After canceling the 32nm process, TSMC is now rumoured to skip 22nm and move straight to 20nm in H2 2012. Despite the poor 40nm process, TSMC is over-burdened with orders, including Nvidia and ATI GPUs. Initially, TSMC was expected to move to 32nm some time in 2010, thus enabling refresh/next-generation GPUs in late 201-. However, TSMC’s move to cancel 32nm has meant the next advancement will be the 28nm, which is now rumoured to have slipped to H1 2011.

This has caused rescheduling of product releases for AMD especially, and perhaps Nvidia.

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After canceling the 32nm process, TSMC is now rumoured to skip 22nm and
move straight to 20nm in H2 2012. Despite the poor 40nm process, TSMC is
over-burdened with orders, including Nvidia and ATI GPUs. Initially,
TSMC was expected to move to 32nm some time in 2010, thus enabling
refresh/next-generation GPUs in late 201-. However, TSMC’s move to
cancel 32nm has meant the next advancement will be the 28nm, which is
now rumoured to have slipped to H1 2011.

This has caused rescheduling of product releases for AMD especially, and
perhaps Nvidia.

It is clear that neither AMD nor Nvidia are satisfied with the troubled 40nm process. AMD especially are unlikely to be content with the 32nm cancellation as the next-generation Northern Islands GPUs were set for release on 32nm in H2 2010. The current rumours suggest that AMD will have to do a half-generation Southern Islands in 40nm, before it can move to 28nm in 2011 for the “proper next-gen” N. Islands. For Nvidia, this is bad news as well, as the GF100 is desperately screaming for a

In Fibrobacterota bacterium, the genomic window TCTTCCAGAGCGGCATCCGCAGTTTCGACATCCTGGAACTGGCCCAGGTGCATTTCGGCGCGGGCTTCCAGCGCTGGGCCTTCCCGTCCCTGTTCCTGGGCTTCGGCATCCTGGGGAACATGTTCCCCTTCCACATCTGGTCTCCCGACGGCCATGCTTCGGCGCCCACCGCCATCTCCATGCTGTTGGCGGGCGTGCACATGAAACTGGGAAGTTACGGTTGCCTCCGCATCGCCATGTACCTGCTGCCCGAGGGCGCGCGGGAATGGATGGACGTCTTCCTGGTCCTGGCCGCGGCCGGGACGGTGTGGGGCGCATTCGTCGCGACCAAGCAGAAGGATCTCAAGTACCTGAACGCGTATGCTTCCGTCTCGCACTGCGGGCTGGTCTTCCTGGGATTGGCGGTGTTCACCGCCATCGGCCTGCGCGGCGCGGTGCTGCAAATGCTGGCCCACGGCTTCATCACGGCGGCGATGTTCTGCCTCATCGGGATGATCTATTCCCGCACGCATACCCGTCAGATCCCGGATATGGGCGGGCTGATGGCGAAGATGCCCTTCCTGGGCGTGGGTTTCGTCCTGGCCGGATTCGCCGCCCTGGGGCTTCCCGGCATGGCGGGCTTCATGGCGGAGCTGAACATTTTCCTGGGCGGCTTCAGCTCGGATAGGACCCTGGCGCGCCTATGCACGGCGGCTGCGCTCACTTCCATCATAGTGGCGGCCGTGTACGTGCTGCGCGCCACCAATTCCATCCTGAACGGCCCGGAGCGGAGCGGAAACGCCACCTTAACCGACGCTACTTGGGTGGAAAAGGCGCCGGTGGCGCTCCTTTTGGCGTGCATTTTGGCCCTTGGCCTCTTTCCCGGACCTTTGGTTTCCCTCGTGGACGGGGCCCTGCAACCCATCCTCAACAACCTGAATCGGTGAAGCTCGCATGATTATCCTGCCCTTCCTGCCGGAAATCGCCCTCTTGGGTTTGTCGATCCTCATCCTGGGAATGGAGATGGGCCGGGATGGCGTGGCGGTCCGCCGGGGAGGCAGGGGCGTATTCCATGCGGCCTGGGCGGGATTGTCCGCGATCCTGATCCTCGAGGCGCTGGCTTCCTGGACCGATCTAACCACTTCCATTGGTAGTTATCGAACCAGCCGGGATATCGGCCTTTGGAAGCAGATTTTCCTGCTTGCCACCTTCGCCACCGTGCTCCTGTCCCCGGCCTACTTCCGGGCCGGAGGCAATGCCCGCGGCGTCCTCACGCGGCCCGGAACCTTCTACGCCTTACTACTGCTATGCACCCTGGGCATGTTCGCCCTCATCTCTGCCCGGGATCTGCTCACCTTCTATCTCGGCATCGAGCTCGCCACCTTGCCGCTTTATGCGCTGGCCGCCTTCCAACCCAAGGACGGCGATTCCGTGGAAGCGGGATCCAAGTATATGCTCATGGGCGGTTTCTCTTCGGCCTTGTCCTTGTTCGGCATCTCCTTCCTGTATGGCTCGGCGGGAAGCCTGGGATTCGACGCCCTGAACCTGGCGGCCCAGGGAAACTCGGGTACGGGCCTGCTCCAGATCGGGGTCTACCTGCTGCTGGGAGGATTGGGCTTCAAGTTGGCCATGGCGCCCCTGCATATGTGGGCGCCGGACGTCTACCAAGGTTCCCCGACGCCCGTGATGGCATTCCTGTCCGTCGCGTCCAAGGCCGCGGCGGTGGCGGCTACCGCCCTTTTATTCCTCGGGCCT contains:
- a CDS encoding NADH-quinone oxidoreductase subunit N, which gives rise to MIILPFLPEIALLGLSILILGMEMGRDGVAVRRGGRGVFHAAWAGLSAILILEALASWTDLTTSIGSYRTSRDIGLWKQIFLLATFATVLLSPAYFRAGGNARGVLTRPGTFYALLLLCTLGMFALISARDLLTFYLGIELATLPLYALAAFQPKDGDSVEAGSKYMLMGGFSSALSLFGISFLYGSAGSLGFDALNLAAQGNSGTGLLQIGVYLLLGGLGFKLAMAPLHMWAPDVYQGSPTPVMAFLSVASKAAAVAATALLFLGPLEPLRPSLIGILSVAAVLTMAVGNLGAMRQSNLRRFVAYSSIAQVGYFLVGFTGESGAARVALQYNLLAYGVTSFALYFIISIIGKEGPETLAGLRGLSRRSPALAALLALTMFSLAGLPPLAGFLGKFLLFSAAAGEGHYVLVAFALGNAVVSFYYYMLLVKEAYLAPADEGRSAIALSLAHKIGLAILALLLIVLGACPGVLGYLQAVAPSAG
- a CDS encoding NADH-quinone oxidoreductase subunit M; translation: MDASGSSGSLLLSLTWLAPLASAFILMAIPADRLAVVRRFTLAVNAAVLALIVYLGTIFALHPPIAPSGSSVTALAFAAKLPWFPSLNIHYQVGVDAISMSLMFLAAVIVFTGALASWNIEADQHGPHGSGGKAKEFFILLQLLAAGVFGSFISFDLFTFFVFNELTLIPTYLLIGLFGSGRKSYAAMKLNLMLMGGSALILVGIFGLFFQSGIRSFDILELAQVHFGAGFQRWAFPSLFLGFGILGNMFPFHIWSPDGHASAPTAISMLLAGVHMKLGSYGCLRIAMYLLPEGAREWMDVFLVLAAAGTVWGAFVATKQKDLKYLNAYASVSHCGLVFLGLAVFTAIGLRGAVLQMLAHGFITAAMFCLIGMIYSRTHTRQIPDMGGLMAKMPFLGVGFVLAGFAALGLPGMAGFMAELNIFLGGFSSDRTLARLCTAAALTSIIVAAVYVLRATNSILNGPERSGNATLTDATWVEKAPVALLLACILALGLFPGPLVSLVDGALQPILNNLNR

die shrink – one which it cannot get before 2011. So, Nvidia may be
forced to do a base layer respin at 40nm instead.

Now, it seems TSMC is canceling a process yet again, perhaps further disturbing release schedules. 22nm, which was last scheduled for late 2011, will not see the light of the day, as TSMC will move straight to 20nm. With 20nm due in late 2012, this would once again mean a massive gap between process transitions with no half-node. Effectively, this could kill the popular policy of die shrink refreshes we have seen in the past. 40nm was first introduced in 2009. 28nm comes next some time in 2011, and 20nm late 2012. Clearly, the gap is beyond one year – maybe even larger than a generational gap. So, GPU makers might have to change their approach to revisions on the same process rather than die shrink refreshes – as AMD are doing with Southern Islands. One could argue AMD started this approach with the HD 4000 series, where only one product (4770) got the die-shrink treatment.

Of course, with Globalfoundries starting bulk production of 28nm in 2011, it is likely that at least AMD will never get to order any significant quantity of 20nm TSMC wafers. If TSMC fails to deliver with 28nm it is likely Nvidia would also be considering jumping ship to Globalfoundries.

Reference: Xbitlabs